Jewelry Facts & Features
Gemstones (Part 2)
Lapis: Lapis is an opaque gemstone often featuring a deep midnight blue to violet-blue color. It frequently contains gold colored pyrite flecks sprinkled through the gem, making each piece of lapis beautiful and unique. Lapis is a versatile gemstone that is used both in classic and contemporary jewelry styles.
Opal: Opal is a gemstone that comes in a kaleidoscopic array of colors. It is typically formed in desert areas over long periods of time from layers of silica deposits in deep underground rock. It is known for its fascinating “play of color” that occurs when light interacts with the opal’s silica layers. Much of the opal on the market today is synthetic.
Peridot: Peridot is a bright green gemstone that provides the style and look of emerald at a more affordable price. According to the GIA, some historians believe that Cleopatra’s famous emerald collection was actually peridot. Peridot is one of the softer gemstones on the market, with a hardness of 6.5 to 7 on the Mohs scale. Peridot most commonly originates in volcanic areas that are rich in iron and magnesium.
Quartz: Quartz refers to a family of crystalline gemstones of various colors and sizes. Among the well-known types of quartz are rose quartz (which has a delicate pink color), and smoky quartz (which comes in a variety of shades of translucent brown). A number of other gemstones — like Amethyst and Citrine — are also part of the quartz family. Rutilated quartz is a popular type of quartz containing needle-like inclusions.
Ruby: Rubies are known for their intense red color, and are among the most highly valued precious gemstones. Rubies have been treasured for millennia. In Sanskrit, the word for ruby is “ratnaraj”, meaning “king of precious stones.” Although rubies can command one of the the highest per-carat prices of all precious stones, they are increasingly being used in rough-cut faceted designs at much more affordable prices.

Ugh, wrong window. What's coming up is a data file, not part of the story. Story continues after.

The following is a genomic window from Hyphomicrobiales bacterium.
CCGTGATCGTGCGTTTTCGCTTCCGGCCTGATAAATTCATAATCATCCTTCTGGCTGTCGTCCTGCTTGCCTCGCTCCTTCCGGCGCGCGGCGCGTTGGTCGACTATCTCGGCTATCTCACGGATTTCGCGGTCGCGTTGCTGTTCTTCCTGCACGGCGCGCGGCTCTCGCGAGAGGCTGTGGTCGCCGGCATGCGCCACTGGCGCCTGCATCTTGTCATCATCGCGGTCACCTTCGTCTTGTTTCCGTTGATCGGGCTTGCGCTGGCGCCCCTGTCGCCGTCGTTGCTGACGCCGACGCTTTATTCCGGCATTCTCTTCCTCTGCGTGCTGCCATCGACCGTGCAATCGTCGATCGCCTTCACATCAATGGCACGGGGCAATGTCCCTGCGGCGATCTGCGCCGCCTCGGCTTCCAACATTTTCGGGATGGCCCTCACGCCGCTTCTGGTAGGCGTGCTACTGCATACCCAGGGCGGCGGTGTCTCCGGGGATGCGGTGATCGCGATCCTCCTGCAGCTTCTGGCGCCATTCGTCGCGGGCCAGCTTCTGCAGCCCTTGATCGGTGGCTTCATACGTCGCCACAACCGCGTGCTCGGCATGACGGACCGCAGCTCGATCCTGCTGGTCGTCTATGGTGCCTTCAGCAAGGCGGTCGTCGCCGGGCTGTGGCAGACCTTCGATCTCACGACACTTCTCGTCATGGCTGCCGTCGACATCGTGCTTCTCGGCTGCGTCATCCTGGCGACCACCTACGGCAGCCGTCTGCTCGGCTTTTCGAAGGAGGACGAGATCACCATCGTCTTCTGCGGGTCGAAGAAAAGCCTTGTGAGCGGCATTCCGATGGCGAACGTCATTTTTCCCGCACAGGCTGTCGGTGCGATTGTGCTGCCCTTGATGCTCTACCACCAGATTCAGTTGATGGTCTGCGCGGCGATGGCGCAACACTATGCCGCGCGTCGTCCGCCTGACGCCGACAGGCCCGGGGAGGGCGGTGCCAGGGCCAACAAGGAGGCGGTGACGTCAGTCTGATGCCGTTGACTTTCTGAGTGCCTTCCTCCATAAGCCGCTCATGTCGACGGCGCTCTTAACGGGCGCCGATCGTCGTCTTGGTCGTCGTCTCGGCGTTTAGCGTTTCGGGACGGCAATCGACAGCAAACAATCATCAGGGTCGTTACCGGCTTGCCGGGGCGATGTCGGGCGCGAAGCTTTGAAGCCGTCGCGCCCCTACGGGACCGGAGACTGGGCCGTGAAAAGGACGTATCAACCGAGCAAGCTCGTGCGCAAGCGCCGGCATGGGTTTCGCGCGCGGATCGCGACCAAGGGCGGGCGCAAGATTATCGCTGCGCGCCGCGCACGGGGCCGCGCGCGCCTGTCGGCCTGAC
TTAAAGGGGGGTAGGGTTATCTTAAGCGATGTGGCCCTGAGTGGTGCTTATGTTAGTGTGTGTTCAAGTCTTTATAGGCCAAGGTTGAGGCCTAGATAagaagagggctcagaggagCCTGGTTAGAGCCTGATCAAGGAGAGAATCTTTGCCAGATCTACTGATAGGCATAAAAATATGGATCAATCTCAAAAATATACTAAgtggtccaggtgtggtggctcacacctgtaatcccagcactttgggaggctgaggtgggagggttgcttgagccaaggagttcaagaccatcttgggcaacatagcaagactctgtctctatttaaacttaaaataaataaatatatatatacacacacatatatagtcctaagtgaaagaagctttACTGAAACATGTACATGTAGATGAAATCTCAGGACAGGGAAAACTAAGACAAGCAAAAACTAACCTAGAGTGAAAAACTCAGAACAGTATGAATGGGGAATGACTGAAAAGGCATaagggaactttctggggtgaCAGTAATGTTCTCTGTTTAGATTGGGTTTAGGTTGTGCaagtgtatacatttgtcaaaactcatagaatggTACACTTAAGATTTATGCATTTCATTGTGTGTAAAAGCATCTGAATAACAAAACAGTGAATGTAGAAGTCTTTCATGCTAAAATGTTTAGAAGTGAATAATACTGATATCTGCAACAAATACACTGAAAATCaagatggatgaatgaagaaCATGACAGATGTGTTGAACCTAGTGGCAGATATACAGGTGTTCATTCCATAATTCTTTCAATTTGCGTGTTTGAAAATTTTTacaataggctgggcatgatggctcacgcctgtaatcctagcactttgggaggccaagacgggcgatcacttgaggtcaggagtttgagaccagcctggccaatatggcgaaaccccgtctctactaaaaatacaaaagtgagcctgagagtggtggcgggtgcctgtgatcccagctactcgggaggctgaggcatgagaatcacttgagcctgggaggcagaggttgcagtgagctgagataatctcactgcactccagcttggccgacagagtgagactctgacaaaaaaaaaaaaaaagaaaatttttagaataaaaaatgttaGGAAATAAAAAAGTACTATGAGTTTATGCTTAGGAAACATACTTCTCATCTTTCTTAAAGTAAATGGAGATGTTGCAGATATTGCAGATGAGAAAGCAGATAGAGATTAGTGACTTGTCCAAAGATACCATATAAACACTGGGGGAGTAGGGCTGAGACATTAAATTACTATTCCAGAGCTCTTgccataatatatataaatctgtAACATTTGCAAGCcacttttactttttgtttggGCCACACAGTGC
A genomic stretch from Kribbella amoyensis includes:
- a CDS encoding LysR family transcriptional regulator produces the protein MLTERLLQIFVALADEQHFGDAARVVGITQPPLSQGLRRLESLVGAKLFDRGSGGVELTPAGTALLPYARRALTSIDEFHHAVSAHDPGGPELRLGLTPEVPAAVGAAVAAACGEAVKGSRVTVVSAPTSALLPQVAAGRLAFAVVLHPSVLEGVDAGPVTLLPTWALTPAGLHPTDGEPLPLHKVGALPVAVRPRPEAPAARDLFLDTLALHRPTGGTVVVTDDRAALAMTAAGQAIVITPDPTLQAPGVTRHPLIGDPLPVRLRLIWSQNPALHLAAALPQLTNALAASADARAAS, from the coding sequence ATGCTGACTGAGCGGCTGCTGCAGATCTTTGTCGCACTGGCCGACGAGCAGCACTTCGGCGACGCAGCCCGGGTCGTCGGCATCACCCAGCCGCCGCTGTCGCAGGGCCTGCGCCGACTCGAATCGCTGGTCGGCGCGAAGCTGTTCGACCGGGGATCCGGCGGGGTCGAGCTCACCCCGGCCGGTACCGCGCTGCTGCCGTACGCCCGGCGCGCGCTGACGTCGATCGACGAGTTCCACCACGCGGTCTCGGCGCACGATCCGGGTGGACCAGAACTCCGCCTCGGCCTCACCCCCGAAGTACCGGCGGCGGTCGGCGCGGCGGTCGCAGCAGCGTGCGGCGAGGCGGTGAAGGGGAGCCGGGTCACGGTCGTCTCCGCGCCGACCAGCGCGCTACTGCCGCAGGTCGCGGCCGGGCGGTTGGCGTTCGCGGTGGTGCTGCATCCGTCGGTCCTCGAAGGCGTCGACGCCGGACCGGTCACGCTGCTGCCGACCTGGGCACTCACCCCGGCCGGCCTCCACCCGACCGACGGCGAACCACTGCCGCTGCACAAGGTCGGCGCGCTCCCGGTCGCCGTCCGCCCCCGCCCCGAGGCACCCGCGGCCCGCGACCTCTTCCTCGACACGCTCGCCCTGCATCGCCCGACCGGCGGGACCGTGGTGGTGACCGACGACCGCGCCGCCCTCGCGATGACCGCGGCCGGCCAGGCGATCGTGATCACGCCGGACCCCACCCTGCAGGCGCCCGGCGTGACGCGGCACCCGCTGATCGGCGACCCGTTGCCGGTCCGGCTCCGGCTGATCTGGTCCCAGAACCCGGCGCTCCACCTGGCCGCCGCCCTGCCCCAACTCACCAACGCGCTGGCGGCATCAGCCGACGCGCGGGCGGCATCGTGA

Sapphire: The most popular form of sapphire is blue sapphire, which is known for its medium to deep blue color and strong saturation. Fancy colored sapphires in various colors are also available. In the United States, blue sapphire is the most popular and most affordable of the three major precious gemstones (emerald, ruby, and sapphire). Like emeralds and rubies, sapphire is increasingly being used in rough-cut faceted designs that provide a strong, bold look at an affordable price.
Tiger’s Eye: Tiger’s Eye is a gemstone known for its unique and rich striped brown color, which, as its name suggests, can resemble the patterns on a tiger’s coat. It is a member of the quartz group of gemstones. It has a microcrystalline structure, meaning that it is made up of crystals that are smaller than those of quartzes like rose quartz and smoky quartz, but larger than the crystals of chalcedony group gemstones.
Topaz: Topaz is a bright clear gemstone which is often used to create bold, eye-catching designs. The most popular variety of topaz in the market today is blue topaz, which has a bright light blue color and is relatively inexpensive. This color is produced with irradiation and heat treatment (in nature, topaz is most often colorless). Pink topaz is another popular variety of this gemstone.
Turquoise: Turquoise is found in only a few places on earth, and the world’s largest turquoise producing region is the southwest United States. Turquoise is prized for its attractive color — most often an intense medium blue or a greenish blue — and its ancient heritage. Turquoise is used in a great variety of jewelry styles. It is perhaps most closely associated with southwest and Native American jewelry, but it is also used in many sleek, modern styles. Some turquoise contains a matrix of dark brown markings, which provides an interesting contrast to the gemstone’s bright blue color.
Rough cut stones are a wonderful way to wear gorgeous genuine gemstones at a great price point. These stones go through a chemical process to even and enhance their color and develop their natural characteristics, but with rough cut gemstones the emphasis is less on extensive cutting and polishing and more on bringing out the unique natural features of the stone. Fans of this organic look value the individuality and variety of each gem selected. Because a rough cut style embraces the natural variations in the stones, designers can get much larger gems at a fraction of the cost. This style is a beautiful, affordable option for wearing large carat weight, 100% genuine stones like emeralds, rubies, and sapphires.
Because a rough cut style embraces the natural variations in the stones, designers can get much larger gems at a fraction of the cost. This style is a beautiful, affordable option for wearing large carat weight, 100% genuine stones like emeralds, rubies, and sapphires.